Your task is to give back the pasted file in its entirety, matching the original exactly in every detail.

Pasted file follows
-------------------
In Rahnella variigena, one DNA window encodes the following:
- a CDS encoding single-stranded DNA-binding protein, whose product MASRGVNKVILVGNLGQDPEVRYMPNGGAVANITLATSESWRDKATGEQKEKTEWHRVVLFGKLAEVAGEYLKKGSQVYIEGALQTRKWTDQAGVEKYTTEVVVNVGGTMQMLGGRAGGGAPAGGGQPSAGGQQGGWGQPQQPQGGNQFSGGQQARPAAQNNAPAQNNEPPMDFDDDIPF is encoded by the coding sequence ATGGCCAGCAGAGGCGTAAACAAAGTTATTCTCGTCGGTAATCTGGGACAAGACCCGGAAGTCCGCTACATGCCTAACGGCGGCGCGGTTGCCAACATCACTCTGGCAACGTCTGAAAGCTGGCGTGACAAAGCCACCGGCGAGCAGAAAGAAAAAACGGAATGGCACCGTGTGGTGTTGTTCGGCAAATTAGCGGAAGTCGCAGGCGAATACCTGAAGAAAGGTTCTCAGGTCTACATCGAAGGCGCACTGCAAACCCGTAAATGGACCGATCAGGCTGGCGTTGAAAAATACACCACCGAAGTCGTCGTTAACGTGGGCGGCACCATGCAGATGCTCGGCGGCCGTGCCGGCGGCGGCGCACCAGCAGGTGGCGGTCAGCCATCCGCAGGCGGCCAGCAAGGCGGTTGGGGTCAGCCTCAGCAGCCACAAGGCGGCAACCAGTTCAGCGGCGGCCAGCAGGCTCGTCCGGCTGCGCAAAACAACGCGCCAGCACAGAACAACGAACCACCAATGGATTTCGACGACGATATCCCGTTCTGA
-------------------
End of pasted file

In Rahnella variigena, one DNA window encodes the following:
- a CDS encoding single-stranded DNA-binding protein, whose product MASRGVNKVILVGNLGQDPEVRYMPNGGAVANITLATSESWRDKATGEQKEKTEWHRVVLFGKLAEVAGEYLKKGSQVYIEGALQTRKWTDQAGVEKYTTEVVVNVGGTMQMLGGRAGGGAPAGGGQPSAGGQQGGWGQPQQPQGGNQFSGGQQARPAAQNNAPAQNNEPPMDFDDDIPF is encoded by the coding sequence ATGGCCAGCAGAGGCGTAAACAAAGTTATTCTCGTCGGTAATCTGGGACAAGACCCGGAAGTCCGCTACATGCCTAACGGCGGCGCGGTTGCCAACATCACTCTGGCAACGTCTGAAAGCTGGCGTGACAAAGCCACCGGCGAGCAGAAAGAAAAAACGGAATGGCACCGTGTGGTGTTGTTCGGCAAATTAGCGGAAGTCGCAGGCGAATACCTGAAGAAAGGTTCTCAGGTCTACATCGAAGGCGCACTGCAAACCCGTAAATGGACCGATCAGGCTGGCGTTGAAAAATACACCACCGAAGTCGTCGTTAACGTGGGCGGCACCATGCAGATGCTCGGCGGCCGTGCCGGCGGCGGCGCACCAGCAGGTGGCGGTCAGCCATCCGCAGGCGGCCAGCAAGGCGGTTGGGGTCAGCCTCAGCAGCCACAAGGCGGCAACCAGTTCAGCGGCGGCCAGCAGGCTCGTCCGGCTGCGCAAAACAACGCGCCAGCACAGAACAACGAACCACCAATGGATTTCGACGACGATATCCCGTTCTGA